Keira sat uneasy, also unwilling to be in the dark any longer. “Would you please explain why you think I may have something you want, Herr Amsel?” She found herself reluctant to use his first name, considering the antagonism now mounting.
            “All in good time, Keira. And please call me Jensen. I don’t set out to be anyone’s enemy. I believe each of you can provide access to items belonging to the collection. All the pieces are likely to vary in monetary value but, viewed as a complete entity, it will make an impressive display. It’s a historic set… and unique.”

Author bio:
An ex-primary teacher, Nancy Jardine, lives in the fabulous castle country of Aberdeenshire – Scotland. Her husband mans the kitchen, her offspring only an hour’s drive away. When time permits, ancestry research is an intermittent hobby. Neglecting her large garden in favour of writing, she now grows spectacularly giant thistles. Activity weekends with her extended family are prized since they give her great fodder for new writing.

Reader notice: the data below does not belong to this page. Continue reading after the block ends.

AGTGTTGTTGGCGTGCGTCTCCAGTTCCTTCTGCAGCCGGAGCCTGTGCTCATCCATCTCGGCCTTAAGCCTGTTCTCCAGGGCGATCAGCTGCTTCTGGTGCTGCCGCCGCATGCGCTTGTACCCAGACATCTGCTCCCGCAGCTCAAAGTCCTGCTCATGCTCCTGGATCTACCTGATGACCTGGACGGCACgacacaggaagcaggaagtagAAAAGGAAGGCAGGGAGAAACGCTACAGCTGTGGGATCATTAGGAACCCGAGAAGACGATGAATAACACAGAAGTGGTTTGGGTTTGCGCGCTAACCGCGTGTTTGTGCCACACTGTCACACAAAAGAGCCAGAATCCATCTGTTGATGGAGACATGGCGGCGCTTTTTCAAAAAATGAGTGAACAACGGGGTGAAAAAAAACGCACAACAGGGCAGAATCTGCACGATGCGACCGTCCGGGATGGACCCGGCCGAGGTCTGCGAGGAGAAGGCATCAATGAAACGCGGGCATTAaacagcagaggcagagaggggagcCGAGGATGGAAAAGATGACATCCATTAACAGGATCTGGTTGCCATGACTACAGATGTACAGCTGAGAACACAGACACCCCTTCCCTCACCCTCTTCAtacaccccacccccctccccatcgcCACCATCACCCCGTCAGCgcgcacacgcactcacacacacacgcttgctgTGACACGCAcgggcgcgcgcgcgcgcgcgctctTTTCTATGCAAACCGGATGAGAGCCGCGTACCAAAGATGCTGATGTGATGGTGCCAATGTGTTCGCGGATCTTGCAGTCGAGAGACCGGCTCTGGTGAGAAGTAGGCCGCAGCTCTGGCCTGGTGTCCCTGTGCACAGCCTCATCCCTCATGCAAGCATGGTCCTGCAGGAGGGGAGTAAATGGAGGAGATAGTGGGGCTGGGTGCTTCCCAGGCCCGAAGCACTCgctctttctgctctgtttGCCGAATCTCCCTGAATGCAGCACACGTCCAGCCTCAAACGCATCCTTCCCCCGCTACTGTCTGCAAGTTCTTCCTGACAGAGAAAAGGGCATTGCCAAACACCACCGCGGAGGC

A lover of history, it sneaks into most of her writing along with many of the fantastic world locations she has been fortunate to visit. Her published work to date has been two non fiction history related projects; two contemporary ancestral mysteries; one light-hearted contemporary romance mystery and a historical novel, The Beltane Choice, also published by Crooked Cat Publishing

Topaz Eyes is available in e-book formats and print from Amazon UK,  and e-book formats from
Book trailer Youtube video for Topaz Eyes can be viewed at

Other books by Nancy Jardine can be seen on her amazon UKpage: